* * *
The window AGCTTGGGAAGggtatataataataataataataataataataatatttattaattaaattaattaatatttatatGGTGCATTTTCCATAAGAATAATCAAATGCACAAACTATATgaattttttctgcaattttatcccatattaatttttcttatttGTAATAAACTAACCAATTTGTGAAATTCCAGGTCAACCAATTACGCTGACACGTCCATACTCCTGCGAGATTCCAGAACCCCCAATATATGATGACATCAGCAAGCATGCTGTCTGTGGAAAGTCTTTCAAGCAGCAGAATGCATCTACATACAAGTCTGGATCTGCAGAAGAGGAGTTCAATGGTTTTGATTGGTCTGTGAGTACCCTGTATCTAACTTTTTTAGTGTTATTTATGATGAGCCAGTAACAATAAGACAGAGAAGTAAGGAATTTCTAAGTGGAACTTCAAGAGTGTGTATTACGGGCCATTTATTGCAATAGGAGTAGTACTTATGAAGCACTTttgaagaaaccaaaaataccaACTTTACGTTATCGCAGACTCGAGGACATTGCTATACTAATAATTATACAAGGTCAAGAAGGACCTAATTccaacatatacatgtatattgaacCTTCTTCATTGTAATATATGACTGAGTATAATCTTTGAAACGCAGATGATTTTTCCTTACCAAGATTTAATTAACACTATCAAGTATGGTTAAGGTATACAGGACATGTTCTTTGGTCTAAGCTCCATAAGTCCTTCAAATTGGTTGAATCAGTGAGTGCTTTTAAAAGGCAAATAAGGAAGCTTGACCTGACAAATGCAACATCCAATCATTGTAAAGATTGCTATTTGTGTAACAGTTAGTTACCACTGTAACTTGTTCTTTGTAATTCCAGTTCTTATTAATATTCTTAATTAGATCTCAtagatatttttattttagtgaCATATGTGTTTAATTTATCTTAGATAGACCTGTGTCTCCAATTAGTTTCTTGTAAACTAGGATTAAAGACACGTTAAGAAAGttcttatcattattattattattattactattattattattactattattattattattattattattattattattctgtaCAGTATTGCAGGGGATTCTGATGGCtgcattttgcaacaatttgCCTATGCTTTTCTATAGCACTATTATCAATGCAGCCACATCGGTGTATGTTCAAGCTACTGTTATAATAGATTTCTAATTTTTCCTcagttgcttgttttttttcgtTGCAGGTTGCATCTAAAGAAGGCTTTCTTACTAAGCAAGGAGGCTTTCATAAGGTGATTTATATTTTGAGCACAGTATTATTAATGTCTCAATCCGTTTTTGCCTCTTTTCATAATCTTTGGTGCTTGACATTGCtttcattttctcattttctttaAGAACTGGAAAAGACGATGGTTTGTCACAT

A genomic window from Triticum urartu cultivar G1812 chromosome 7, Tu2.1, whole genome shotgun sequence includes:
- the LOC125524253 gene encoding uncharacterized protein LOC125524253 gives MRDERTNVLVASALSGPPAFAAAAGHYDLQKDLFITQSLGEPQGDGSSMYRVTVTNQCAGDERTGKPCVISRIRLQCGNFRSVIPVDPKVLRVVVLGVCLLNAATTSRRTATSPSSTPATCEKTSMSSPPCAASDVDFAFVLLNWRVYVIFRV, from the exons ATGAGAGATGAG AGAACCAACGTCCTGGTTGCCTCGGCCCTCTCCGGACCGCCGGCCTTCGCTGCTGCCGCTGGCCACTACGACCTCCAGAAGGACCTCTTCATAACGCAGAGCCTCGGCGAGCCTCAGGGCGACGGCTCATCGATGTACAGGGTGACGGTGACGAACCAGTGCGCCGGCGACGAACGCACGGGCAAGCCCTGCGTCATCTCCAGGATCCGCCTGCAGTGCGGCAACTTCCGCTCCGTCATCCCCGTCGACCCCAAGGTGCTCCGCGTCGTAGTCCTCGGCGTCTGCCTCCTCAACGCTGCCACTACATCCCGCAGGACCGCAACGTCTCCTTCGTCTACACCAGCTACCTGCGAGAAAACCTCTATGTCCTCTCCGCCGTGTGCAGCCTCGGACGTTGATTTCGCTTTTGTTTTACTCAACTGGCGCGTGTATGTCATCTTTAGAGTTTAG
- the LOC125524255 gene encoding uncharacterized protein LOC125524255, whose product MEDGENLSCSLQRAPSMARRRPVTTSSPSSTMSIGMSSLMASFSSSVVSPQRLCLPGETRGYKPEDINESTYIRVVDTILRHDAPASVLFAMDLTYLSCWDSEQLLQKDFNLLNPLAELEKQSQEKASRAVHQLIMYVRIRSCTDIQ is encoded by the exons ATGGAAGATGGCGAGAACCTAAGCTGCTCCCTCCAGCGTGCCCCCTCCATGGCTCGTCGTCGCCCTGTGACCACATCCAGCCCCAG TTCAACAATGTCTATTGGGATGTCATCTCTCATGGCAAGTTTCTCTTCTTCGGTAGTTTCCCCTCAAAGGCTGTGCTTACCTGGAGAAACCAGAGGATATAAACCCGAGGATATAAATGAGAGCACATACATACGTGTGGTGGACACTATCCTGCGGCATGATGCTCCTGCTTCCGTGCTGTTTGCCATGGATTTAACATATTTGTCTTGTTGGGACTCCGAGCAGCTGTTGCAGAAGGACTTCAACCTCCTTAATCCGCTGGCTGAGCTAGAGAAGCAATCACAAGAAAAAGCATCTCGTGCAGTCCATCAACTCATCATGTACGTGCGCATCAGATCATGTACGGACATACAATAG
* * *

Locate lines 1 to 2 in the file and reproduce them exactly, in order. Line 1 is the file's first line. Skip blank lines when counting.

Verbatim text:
The window AGCTTGGGAAGggtatataataataataataataataataataatatttattaattaaattaattaatatttatatGGTGCATTTTCCATAAGAATAATCAAATGCACAAACTATATgaattttttctgcaattttatcccatattaatttttcttatttGTAATAAACTAACCAATTTGTGAAATTCCAGGTCAACCAATTACGCTGACACGTCCATACTCCTGCGAGATTCCAGAACCCCCAATATATGATGACATCAGCAAGCATGCTGTCTGTGGAAAGTCTTTCAAGCAGCAGAATGCATCTACATACAAGTCTGGATCTGCAGAAGAGGAGTTCAATGGTTTTGATTGGTCTGTGAGTACCCTGTATCTAACTTTTTTAGTGTTATTTATGATGAGCCAGTAACAATAAGACAGAGAAGTAAGGAATTTCTAAGTGGAACTTCAAGAGTGTGTATTACGGGCCATTTATTGCAATAGGAGTAGTACTTATGAAGCACTTttgaagaaaccaaaaataccaACTTTACGTTATCGCAGACTCGAGGACATTGCTATACTAATAATTATACAAGGTCAAGAAGGACCTAATTccaacatatacatgtatattgaacCTTCTTCATTGTAATATATGACTGAGTATAATCTTTGAAACGCAGATGATTTTTCCTTACCAAGATTTAATTAACACTATCAAGTATGGTTAAGGTATACAGGACATGTTCTTTGGTCTAAGCTCCATAAGTCCTTCAAATTGGTTGAATCAGTGAGTGCTTTTAAAAGGCAAATAAGGAAGCTTGACCTGACAAATGCAACATCCAATCATTGTAAAGATTGCTATTTGTGTAACAGTTAGTTACCACTGTAACTTGTTCTTTGTAATTCCAGTTCTTATTAATATTCTTAATTAGATCTCAtagatatttttattttagtgaCATATGTGTTTAATTTATCTTAGATAGACCTGTGTCTCCAATTAGTTTCTTGTAAACTAGGATTAAAGACACGTTAAGAAAGttcttatcattattattattattattactattattattattactattattattattattattattattattattattctgtaCAGTATTGCAGGGGATTCTGATGGCtgcattttgcaacaatttgCCTATGCTTTTCTATAGCACTATTATCAATGCAGCCACATCGGTGTATGTTCAAGCTACTGTTATAATAGATTTCTAATTTTTCCTcagttgcttgttttttttcgtTGCAGGTTGCATCTAAAGAAGGCTTTCTTACTAAGCAAGGAGGCTTTCATAAGGTGATTTATATTTTGAGCACAGTATTATTAATGTCTCAATCCGTTTTTGCCTCTTTTCATAATCTTTGGTGCTTGACATTGCtttcattttctcattttctttaAGAACTGGAAAAGACGATGGTTTGTCACAT

A genomic window from Triticum urartu cultivar G1812 chromosome 7, Tu2.1, whole genome shotgun sequence includes: